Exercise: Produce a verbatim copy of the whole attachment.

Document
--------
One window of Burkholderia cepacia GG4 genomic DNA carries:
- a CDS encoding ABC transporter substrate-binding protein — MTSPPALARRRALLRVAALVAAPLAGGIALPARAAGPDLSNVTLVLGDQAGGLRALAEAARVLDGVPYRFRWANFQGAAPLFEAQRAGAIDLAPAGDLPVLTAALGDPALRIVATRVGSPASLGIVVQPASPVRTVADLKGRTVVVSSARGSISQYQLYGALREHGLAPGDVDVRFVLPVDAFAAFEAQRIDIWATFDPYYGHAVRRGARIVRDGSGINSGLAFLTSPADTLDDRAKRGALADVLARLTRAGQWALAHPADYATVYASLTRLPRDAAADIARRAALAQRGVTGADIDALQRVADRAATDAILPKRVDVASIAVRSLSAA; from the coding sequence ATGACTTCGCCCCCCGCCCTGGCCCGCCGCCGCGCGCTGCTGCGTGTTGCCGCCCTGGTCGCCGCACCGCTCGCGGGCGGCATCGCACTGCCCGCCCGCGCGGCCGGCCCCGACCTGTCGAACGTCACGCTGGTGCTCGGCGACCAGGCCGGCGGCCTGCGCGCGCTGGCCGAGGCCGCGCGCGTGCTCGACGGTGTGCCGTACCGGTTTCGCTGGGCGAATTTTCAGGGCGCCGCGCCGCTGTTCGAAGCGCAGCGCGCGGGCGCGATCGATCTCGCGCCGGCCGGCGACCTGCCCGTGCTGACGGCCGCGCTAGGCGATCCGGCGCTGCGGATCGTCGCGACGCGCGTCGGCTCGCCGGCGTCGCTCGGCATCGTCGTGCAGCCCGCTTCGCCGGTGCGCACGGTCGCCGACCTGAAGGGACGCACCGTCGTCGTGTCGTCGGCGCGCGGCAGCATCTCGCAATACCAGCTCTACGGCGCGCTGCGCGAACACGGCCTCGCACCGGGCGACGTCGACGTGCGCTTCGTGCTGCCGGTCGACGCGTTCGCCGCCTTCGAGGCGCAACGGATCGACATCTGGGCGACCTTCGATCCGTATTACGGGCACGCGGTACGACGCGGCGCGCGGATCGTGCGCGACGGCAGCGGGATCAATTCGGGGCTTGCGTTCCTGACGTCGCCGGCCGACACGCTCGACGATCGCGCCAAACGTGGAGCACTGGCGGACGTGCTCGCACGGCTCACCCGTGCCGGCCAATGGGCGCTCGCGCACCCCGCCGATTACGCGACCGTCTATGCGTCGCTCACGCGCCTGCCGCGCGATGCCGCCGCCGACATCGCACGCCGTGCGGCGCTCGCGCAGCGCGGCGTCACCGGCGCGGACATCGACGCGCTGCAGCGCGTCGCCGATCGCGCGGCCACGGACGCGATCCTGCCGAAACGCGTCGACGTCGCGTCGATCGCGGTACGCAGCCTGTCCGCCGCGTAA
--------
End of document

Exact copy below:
One window of Burkholderia cepacia GG4 genomic DNA carries:
- a CDS encoding ABC transporter substrate-binding protein — MTSPPALARRRALLRVAALVAAPLAGGIALPARAAGPDLSNVTLVLGDQAGGLRALAEAARVLDGVPYRFRWANFQGAAPLFEAQRAGAIDLAPAGDLPVLTAALGDPALRIVATRVGSPASLGIVVQPASPVRTVADLKGRTVVVSSARGSISQYQLYGALREHGLAPGDVDVRFVLPVDAFAAFEAQRIDIWATFDPYYGHAVRRGARIVRDGSGINSGLAFLTSPADTLDDRAKRGALADVLARLTRAGQWALAHPADYATVYASLTRLPRDAAADIARRAALAQRGVTGADIDALQRVADRAATDAILPKRVDVASIAVRSLSAA; from the coding sequence ATGACTTCGCCCCCCGCCCTGGCCCGCCGCCGCGCGCTGCTGCGTGTTGCCGCCCTGGTCGCCGCACCGCTCGCGGGCGGCATCGCACTGCCCGCCCGCGCGGCCGGCCCCGACCTGTCGAACGTCACGCTGGTGCTCGGCGACCAGGCCGGCGGCCTGCGCGCGCTGGCCGAGGCCGCGCGCGTGCTCGACGGTGTGCCGTACCGGTTTCGCTGGGCGAATTTTCAGGGCGCCGCGCCGCTGTTCGAAGCGCAGCGCGCGGGCGCGATCGATCTCGCGCCGGCCGGCGACCTGCCCGTGCTGACGGCCGCGCTAGGCGATCCGGCGCTGCGGATCGTCGCGACGCGCGTCGGCTCGCCGGCGTCGCTCGGCATCGTCGTGCAGCCCGCTTCGCCGGTGCGCACGGTCGCCGACCTGAAGGGACGCACCGTCGTCGTGTCGTCGGCGCGCGGCAGCATCTCGCAATACCAGCTCTACGGCGCGCTGCGCGAACACGGCCTCGCACCGGGCGACGTCGACGTGCGCTTCGTGCTGCCGGTCGACGCGTTCGCCGCCTTCGAGGCGCAACGGATCGACATCTGGGCGACCTTCGATCCGTATTACGGGCACGCGGTACGACGCGGCGCGCGGATCGTGCGCGACGGCAGCGGGATCAATTCGGGGCTTGCGTTCCTGACGTCGCCGGCCGACACGCTCGACGATCGCGCCAAACGTGGAGCACTGGCGGACGTGCTCGCACGGCTCACCCGTGCCGGCCAATGGGCGCTCGCGCACCCCGCCGATTACGCGACCGTCTATGCGTCGCTCACGCGCCTGCCGCGCGATGCCGCCGCCGACATCGCACGCCGTGCGGCGCTCGCGCAGCGCGGCGTCACCGGCGCGGACATCGACGCGCTGCAGCGCGTCGCCGATCGCGCGGCCACGGACGCGATCCTGCCGAAACGCGTCGACGTCGCGTCGATCGCGGTACGCAGCCTGTCCGCCGCGTAA